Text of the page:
When it comes to the injustices in life, we rarely care as much as when we perceive one has committed against us. We just don't like other people getting the stuff "for free" that we had to work hard for. It isn't fair, which is what life should be, no matter how many times our parents told us otherwise.
This sense of equity is what precipitates the discussion surrounding affirmative action in college admissions. On the one hand, affirmative action, aims to level the playing field. On the other, it assaults the purely merit-based model upon which college admissions is purportedly based. In that sense, letting one person in based on an extrinsic quality (race), isn't fair, no matter what (fair) end purpose could conceivably be met.
Apparently, however, when that extrinsic quality is nepotism, no one really seems to care. Do some people have a problem with legacy admissions? Sure. Have there been a slew of ballot initiatives, legislative bills and high-profile court cases over the past two decades surrounding legacy admissions? Well. No.
NPR recently noted that supporters of legacy admissions claim it isn't unfair, per se, it just gives legacy candidates a "thumb on the scale" when it comes to picking a candidate. I love this term. Because there is nothing fair about putting a thumb on the scale.
Without a doubt, legacy admissions are good for a university's pocketbook. We can dress it up in lots of other ways, as many university administrators do. It supports university tradition, encourages fundraising, and the trickle-down-economics answer: it will ultimately help fund programs for potential 'underserved' students.
But from a purely theoretical viewpoint, it is affirmative action-the beneficiaries just happen to (typically) be white and privileged. Which makes it less likely to ever be challenged.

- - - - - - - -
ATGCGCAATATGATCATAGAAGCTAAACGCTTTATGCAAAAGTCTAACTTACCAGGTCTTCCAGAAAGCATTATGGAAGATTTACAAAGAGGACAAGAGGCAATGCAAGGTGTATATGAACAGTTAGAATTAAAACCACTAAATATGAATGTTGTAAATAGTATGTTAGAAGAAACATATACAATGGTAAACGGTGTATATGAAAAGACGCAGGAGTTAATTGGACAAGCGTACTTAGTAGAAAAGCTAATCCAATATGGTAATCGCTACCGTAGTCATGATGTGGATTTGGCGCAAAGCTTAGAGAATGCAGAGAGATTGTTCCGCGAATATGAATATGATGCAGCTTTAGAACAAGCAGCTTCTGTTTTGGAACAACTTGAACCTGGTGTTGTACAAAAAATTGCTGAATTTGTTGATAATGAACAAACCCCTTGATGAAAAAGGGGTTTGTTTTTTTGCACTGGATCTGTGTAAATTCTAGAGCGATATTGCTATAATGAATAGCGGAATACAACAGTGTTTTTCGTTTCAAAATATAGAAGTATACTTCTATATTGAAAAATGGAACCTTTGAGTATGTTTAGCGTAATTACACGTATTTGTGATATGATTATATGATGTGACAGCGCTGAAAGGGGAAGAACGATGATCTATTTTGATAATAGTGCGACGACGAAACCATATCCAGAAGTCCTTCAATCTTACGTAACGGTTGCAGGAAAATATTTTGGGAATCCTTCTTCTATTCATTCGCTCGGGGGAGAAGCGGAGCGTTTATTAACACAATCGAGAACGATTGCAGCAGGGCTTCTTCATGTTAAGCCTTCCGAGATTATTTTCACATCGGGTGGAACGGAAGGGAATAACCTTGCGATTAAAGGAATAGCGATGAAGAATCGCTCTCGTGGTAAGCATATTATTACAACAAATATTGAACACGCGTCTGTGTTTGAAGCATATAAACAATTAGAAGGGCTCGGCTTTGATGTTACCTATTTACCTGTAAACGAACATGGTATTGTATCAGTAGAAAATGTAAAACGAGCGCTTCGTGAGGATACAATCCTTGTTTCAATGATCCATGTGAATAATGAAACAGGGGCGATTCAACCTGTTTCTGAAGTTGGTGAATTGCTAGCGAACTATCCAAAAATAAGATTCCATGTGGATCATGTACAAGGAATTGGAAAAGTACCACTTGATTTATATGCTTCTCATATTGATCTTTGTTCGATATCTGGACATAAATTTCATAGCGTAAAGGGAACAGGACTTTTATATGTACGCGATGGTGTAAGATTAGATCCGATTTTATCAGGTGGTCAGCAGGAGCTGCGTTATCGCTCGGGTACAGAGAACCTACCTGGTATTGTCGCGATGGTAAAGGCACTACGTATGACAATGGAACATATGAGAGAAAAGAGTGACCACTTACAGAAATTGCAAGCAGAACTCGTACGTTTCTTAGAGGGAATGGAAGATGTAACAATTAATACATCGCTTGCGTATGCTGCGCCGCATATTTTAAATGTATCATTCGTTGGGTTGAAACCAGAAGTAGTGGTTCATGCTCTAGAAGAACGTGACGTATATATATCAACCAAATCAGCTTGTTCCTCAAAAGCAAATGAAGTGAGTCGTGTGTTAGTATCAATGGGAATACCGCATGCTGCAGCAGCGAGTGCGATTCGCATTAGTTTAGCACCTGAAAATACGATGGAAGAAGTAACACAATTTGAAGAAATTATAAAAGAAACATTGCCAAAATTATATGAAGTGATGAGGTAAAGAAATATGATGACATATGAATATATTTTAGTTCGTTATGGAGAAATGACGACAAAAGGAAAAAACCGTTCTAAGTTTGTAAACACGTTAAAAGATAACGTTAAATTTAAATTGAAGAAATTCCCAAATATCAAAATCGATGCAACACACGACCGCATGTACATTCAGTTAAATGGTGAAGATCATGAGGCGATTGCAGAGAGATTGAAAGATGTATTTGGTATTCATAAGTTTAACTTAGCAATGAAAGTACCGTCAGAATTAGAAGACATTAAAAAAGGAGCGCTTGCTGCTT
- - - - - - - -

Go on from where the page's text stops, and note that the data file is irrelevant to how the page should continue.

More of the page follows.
Is that fair? No, but, as my dad used to say, " 'fare' is what you pay to cross a bridge."
Monday, January 12, 2015
What Free SAT Testing Means for College Admissions
Last week, the state of Michigan announced that it would be offering the Scholastic Aptitude Test (SAT) for free to all public high school juniors. On its face, this is great news for Michigan students. In the greater context of college admissions, however, it raises some interesting questions.
For decades, the SAT has been widely regarded as the benchmark test used in college admissions. It was designed to add equanimity into the process. Most colleges primarily consider grades, test scores and admissions essays in the vetting of potential applications. Because academic standards vary so widely across the country, the SAT was once seen as a great equalizer-a test that would help illustrate student aptitude with greater clarity.
Over the past decade, the SAT has waned in popularity, overtaken in many areas (including Michigan) by the ACT another college readiness test administered by a different organization. The SAT has also taken a hit for serving more as an indicator of privilege than intelligence. Typically, wealthier students have access to better test preparation services, and scores tend to follow the socioeconomic curve of the test taker.
In that regard, the fact that the test is now offered for free in Michigan is a victory for lower income students-assuming they have the resources to afford test prep materials.
But the ACT is widely regarded as a more balanced test, and one that offers a more nuanced picture of how a student is likely to perform in college. The fact that the College Board-the body which administers the SAT-won a contract-bidding war to secure the contract in Michigan is also telling. It means that low-income students may simply be stuck with the test they can best afford, rather than the one that might best suit their strengths.
Such a shift would continue to stratify the college admissions process. In the short-term, however, this is good news for public school students in Michigan. The SAT has also recently overhauled the test itself to render it more "user-friendly", possibly leaving the glass half-full, for now.